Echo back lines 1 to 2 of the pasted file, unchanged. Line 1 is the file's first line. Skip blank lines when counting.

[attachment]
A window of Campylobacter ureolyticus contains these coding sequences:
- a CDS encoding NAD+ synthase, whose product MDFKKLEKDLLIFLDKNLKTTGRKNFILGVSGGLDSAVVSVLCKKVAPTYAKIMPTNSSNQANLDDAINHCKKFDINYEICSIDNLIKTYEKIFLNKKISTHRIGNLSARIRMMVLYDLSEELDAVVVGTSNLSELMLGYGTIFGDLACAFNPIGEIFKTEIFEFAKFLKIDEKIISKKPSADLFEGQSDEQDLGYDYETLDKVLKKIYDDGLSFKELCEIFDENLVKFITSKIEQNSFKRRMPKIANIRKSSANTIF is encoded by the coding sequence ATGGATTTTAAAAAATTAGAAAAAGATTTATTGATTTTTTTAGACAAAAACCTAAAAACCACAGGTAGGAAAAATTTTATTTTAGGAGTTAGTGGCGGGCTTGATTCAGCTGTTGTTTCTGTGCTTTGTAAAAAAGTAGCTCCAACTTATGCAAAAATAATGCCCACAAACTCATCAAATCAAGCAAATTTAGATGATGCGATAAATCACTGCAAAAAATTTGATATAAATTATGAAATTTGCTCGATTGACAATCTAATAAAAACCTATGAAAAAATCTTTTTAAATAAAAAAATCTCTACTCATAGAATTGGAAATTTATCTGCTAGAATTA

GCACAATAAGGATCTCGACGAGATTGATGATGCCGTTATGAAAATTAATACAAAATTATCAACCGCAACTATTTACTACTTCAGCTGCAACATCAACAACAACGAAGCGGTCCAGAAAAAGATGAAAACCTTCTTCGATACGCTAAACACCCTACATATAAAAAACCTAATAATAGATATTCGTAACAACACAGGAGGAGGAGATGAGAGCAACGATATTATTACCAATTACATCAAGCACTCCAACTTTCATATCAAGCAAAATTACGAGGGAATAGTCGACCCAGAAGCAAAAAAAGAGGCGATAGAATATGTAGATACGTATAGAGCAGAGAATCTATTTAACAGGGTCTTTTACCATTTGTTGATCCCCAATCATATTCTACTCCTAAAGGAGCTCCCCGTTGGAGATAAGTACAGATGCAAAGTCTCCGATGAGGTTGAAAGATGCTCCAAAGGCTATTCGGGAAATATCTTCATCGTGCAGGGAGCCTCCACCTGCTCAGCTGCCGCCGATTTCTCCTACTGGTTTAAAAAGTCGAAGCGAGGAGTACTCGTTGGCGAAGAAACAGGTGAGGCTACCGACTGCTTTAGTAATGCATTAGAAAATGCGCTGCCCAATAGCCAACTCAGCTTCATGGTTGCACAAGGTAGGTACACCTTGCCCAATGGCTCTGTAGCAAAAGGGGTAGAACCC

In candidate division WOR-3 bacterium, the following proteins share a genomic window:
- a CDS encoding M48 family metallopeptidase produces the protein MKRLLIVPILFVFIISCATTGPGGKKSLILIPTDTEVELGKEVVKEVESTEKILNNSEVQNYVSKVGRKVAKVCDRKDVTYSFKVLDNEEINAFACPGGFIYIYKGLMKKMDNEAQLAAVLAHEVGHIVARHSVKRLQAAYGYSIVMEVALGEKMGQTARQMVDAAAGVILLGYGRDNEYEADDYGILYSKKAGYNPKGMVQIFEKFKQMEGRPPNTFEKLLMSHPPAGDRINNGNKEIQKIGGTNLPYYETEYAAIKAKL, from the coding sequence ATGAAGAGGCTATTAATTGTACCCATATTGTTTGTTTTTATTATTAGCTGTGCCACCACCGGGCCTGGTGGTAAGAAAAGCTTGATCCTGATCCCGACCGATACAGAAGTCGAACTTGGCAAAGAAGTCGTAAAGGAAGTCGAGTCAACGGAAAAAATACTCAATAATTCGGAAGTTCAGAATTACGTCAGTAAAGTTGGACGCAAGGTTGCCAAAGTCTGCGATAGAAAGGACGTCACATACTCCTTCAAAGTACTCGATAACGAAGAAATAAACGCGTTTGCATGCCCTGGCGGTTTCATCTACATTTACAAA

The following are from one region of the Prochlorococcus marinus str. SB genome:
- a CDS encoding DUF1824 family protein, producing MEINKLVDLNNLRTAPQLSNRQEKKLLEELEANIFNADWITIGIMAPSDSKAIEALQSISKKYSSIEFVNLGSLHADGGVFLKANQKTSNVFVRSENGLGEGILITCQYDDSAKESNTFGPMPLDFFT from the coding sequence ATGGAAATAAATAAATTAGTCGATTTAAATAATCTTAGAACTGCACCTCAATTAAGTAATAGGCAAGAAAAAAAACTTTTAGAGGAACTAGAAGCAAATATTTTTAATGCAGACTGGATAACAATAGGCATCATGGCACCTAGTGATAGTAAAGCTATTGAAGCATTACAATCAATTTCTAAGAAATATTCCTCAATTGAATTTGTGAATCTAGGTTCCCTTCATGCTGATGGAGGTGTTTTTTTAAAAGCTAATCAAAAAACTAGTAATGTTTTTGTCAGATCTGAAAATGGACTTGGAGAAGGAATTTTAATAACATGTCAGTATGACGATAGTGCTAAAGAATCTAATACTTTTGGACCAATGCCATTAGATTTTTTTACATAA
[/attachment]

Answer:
A window of Campylobacter ureolyticus contains these coding sequences:
- a CDS encoding NAD+ synthase, whose product MDFKKLEKDLLIFLDKNLKTTGRKNFILGVSGGLDSAVVSVLCKKVAPTYAKIMPTNSSNQANLDDAINHCKKFDINYEICSIDNLIKTYEKIFLNKKISTHRIGNLSARIRMMVLYDLSEELDAVVVGTSNLSELMLGYGTIFGDLACAFNPIGEIFKTEIFEFAKFLKIDEKIISKKPSADLFEGQSDEQDLGYDYETLDKVLKKIYDDGLSFKELCEIFDENLVKFITSKIEQNSFKRRMPKIANIRKSSANTIF is encoded by the coding sequence ATGGATTTTAAAAAATTAGAAAAAGATTTATTGATTTTTTTAGACAAAAACCTAAAAACCACAGGTAGGAAAAATTTTATTTTAGGAGTTAGTGGCGGGCTTGATTCAGCTGTTGTTTCTGTGCTTTGTAAAAAAGTAGCTCCAACTTATGCAAAAATAATGCCCACAAACTCATCAAATCAAGCAAATTTAGATGATGCGATAAATCACTGCAAAAAATTTGATATAAATTATGAAATTTGCTCGATTGACAATCTAATAAAAACCTATGAAAAAATCTTTTTAAATAAAAAAATCTCTACTCATAGAATTGGAAATTTATCTGCTAGAATTA